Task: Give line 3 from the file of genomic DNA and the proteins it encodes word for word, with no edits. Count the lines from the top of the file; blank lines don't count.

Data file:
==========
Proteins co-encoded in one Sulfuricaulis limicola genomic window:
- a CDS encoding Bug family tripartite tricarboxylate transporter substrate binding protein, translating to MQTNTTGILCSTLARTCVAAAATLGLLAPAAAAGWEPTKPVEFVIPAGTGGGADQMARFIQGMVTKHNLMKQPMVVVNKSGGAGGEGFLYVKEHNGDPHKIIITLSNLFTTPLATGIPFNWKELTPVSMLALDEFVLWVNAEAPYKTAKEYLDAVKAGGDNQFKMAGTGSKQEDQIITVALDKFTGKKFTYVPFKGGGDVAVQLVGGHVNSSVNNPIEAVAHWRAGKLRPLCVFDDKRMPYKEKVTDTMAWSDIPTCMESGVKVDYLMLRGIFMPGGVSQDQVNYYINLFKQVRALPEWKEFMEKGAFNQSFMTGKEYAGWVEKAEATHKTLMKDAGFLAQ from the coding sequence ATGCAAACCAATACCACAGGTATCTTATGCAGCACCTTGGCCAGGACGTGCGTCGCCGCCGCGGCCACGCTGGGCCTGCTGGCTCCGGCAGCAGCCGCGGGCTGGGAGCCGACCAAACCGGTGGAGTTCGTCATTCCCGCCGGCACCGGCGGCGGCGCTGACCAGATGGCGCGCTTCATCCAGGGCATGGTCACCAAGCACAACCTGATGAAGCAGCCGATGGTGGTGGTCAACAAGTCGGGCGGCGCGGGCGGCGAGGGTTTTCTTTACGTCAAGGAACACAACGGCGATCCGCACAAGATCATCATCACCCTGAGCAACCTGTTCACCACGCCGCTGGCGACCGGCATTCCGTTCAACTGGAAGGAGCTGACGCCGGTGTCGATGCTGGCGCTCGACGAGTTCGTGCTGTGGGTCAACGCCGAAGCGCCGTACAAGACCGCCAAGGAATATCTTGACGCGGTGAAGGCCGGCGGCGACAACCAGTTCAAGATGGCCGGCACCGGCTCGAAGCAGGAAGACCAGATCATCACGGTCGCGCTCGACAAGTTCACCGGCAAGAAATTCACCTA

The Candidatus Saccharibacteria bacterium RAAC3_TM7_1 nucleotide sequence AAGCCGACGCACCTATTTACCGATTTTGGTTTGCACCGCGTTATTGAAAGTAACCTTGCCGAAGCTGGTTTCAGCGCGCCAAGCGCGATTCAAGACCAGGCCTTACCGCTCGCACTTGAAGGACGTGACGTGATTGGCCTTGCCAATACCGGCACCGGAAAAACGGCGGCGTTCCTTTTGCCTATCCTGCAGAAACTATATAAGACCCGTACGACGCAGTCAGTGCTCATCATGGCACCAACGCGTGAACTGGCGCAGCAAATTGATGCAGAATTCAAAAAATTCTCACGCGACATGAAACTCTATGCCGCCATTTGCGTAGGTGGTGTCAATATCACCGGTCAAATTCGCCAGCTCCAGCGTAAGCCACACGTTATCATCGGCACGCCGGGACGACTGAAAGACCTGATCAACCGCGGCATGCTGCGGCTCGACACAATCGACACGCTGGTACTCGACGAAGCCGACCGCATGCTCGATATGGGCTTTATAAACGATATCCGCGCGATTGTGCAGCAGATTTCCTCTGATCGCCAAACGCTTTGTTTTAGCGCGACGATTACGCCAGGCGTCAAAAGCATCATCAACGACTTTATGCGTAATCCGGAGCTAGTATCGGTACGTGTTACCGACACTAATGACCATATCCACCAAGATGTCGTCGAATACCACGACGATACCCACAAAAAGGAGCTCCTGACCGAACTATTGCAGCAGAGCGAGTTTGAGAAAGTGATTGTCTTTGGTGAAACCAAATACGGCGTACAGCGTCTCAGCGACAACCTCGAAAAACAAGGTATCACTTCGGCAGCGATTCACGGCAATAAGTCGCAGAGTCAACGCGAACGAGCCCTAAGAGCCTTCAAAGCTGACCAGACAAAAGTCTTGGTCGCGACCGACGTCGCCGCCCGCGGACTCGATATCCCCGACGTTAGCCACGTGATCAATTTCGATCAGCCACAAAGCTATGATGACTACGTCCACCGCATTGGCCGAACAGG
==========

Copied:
The Candidatus Saccharibacteria bacterium RAAC3_TM7_1 nucleotide sequence AAGCCGACGCACCTATTTACCGATTTTGGTTTGCACCGCGTTATTGAAAGTAACCTTGCCGAAGCTGGTTTCAGCGCGCCAAGCGCGATTCAAGACCAGGCCTTACCGCTCGCACTTGAAGGACGTGACGTGATTGGCCTTGCCAATACCGGCACCGGAAAAACGGCGGCGTTCCTTTTGCCTATCCTGCAGAAACTATATAAGACCCGTACGACGCAGTCAGTGCTCATCATGGCACCAACGCGTGAACTGGCGCAGCAAATTGATGCAGAATTCAAAAAATTCTCACGCGACATGAAACTCTATGCCGCCATTTGCGTAGGTGGTGTCAATATCACCGGTCAAATTCGCCAGCTCCAGCGTAAGCCACACGTTATCATCGGCACGCCGGGACGACTGAAAGACCTGATCAACCGCGGCATGCTGCGGCTCGACACAATCGACACGCTGGTACTCGACGAAGCCGACCGCATGCTCGATATGGGCTTTATAAACGATATCCGCGCGATTGTGCAGCAGATTTCCTCTGATCGCCAAACGCTTTGTTTTAGCGCGACGATTACGCCAGGCGTCAAAAGCATCATCAACGACTTTATGCGTAATCCGGAGCTAGTATCGGTACGTGTTACCGACACTAATGACCATATCCACCAAGATGTCGTCGAATACCACGACGATACCCACAAAAAGGAGCTCCTGACCGAACTATTGCAGCAGAGCGAGTTTGAGAAAGTGATTGTCTTTGGTGAAACCAAATACGGCGTACAGCGTCTCAGCGACAACCTCGAAAAACAAGGTATCACTTCGGCAGCGATTCACGGCAATAAGTCGCAGAGTCAACGCGAACGAGCCCTAAGAGCCTTCAAAGCTGACCAGACAAAAGTCTTGGTCGCGACCGACGTCGCCGCCCGCGGACTCGATATCCCCGACGTTAGCCACGTGATCAATTTCGATCAGCCACAAAGCTATGATGACTACGTCCACCGCATTGGCCGAACAGG